49752Re: Gypsy won't track
- Jun 7, 2006it seems to me that the solution IS a small skeg just forward of the rudder. This need not
be of large area in that it is so far aft. I wouldn't worry too much about lee helm from a
small increase in lateral plane aft - too many other factors here. In any case plenty of
adjustments could overcome this even if it did occur (which it probably won't).... eg:
rudder is obvious choice if this is left in place while rowing (though that alone would
obviously give the correction in tracking ability you are looking for under oars without the
addition of a skeg), increase mast rake aft ever so slightly, shift a bit of weight aft (things
you might presently be stowing forward), etc. All of these would counter any lee helm...
which again, I would not strongly expect.
I actually believe a small skeg aft could improve Gypsy's utility overall.
As to fastening to 1/4" ply .... after trials with skeg shape and area, epoxy and screw the
skeg to the bottom from above, and then fashion small fillets at the junction of skeg and
bottom on either side. They will improve water flow as well as add the additional strength
that may be desirable.
--- In email@example.com, "GarthAB" <garth@...> wrote:
> I've had the same experience with my Gypsy. It spins as easily as a
> doughdish on the water. Adding a permanent skeg might lead to lee helm
> while sailing, if too much lateral resistance is concentrated aft. (I
> guess you could then add some more LR somewhere else forward to
> balance . . . )
> I had the idea (never acted upon) to fashion a "drop-in skeg," which
> would fasten to the transom in place of the rudder using the same
> attachment mechanism -- pintles & gudgeons, or the "Michalak slide,"
> or whatever you have -- but firmly perpendicular to the transom.
> Drawbacks would be:
> 1) takes up space when not in use; and likewise, you'd have to bring
> the rudder assembly aboard to row
> 2) if you are dropping sail and rowing home because of high
> winds/waves, the last thing you want to be doing is leaning over your
> transom lining up holes. The Michalak slide is best in that regard,
> but still, not fun to install in rough conditions.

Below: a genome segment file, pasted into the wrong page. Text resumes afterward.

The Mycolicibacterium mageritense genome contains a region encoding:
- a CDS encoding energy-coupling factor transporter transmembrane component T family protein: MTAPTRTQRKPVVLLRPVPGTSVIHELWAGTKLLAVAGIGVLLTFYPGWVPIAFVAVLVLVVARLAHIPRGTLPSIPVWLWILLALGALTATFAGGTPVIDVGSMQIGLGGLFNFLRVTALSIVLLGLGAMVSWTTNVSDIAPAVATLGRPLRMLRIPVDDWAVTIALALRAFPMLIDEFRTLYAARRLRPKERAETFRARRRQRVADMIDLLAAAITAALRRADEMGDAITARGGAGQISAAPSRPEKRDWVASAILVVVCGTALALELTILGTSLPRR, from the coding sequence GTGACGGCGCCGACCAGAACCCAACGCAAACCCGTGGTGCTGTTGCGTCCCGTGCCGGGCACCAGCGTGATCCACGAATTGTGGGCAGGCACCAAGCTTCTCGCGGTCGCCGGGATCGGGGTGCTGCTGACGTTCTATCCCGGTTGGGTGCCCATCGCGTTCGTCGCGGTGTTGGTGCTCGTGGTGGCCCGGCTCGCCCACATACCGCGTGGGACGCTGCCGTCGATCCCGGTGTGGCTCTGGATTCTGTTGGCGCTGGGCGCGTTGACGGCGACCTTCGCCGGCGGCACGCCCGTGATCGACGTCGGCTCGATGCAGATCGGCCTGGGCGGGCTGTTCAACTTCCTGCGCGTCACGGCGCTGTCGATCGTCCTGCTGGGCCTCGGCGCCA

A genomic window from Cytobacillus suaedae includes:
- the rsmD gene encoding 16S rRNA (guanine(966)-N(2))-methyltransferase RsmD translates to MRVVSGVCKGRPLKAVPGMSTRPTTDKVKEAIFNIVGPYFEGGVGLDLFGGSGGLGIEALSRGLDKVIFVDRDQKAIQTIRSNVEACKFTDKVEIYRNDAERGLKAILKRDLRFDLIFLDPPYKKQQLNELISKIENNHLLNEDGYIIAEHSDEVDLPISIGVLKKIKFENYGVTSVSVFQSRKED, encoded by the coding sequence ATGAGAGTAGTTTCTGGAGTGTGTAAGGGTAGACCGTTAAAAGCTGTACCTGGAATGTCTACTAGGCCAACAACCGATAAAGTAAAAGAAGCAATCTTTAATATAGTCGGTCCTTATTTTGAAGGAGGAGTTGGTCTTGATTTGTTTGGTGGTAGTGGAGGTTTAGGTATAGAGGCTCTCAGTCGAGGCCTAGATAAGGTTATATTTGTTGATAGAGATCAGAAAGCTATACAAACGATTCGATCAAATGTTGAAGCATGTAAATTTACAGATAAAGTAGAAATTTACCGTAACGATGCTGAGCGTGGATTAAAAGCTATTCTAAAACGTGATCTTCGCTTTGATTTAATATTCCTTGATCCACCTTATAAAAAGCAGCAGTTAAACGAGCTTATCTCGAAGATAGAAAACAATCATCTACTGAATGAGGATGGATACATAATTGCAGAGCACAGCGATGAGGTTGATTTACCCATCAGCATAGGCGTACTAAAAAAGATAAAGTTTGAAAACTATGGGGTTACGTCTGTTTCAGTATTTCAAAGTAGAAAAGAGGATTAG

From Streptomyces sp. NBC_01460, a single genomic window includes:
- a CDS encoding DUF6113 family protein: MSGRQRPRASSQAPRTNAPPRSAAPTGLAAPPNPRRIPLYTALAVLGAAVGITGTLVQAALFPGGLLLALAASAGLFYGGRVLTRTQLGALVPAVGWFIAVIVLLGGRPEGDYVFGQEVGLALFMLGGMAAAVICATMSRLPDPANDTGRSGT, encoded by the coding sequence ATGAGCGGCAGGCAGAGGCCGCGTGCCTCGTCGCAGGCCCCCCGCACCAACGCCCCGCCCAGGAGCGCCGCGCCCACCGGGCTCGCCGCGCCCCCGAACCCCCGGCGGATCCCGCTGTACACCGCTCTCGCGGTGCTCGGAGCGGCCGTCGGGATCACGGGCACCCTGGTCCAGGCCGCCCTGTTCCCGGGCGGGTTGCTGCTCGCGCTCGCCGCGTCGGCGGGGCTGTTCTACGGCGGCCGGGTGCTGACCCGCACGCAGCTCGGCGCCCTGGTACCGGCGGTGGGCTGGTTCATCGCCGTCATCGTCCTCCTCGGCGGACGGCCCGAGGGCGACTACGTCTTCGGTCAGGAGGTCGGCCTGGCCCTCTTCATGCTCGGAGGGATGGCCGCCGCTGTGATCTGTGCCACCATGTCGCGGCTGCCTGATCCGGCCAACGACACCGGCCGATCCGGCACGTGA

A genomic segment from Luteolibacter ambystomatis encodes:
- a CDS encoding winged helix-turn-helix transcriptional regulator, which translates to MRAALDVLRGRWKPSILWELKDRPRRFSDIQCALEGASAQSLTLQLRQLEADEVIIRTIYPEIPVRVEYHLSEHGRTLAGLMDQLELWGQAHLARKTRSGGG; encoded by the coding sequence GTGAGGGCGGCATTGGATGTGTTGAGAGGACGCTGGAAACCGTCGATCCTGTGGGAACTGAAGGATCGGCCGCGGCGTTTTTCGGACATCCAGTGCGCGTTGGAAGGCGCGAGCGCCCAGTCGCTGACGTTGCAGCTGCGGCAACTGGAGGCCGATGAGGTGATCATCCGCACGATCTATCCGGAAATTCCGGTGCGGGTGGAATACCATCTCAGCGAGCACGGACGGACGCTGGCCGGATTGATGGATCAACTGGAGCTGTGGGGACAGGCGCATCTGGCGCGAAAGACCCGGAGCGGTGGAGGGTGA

> Come to think of it, #1 could be obviated by mounting the skeg
> off-center. Leave the rudder assembly in, but kick it up and tie it
> off. . . .
> Come to think of it, you could obviate #2 by making it an off-center,
> "drop-in, kick-up skeg." Let it pivot in the vertical plane, but keep
> it fixed in the horizontal . . . When the weather gets rough, haul up
> the rudder and drop down the skeg. Damn . . . I better call the Patent
> --- In firstname.lastname@example.org, "Mike" <skiffsalor2000@> wrote:
> > I took my Gypsy out today for a couple of hours after work. The
> > wind didn't cooperate but I had a few moments (never enough).
> > Coming back to the dock I had to row it. I guess it is the river
> > current or wind or both but that boat will not go in a straight
> > line. I dug one oar in and then another trying to make it track.
> > I have read other posts that say you need a skeg to make it track.
> > I really don't see how a 4" - 5" skeg is going to keep this boat on
> > line. It spins in a 360 if you let it. The only way to stop it -
> > dig one oar in. Adding a skeg will mean putting a small false keel
> > behind the last bulkhead. I don't think that will look too good but
> > I know I can screw in a skeg to 1/4" plywood either.
> > I remember reading Payson's book that one of his buddies rowed a
> > Gypsy 100 miles in Maine. I wondered about that feat today when I
> > was trying to make 1/2 mile or less back to the boat dock - what a
> > struggle. Any ideas for an easy skeg for this boat will likely be
> > used.
> > Mike
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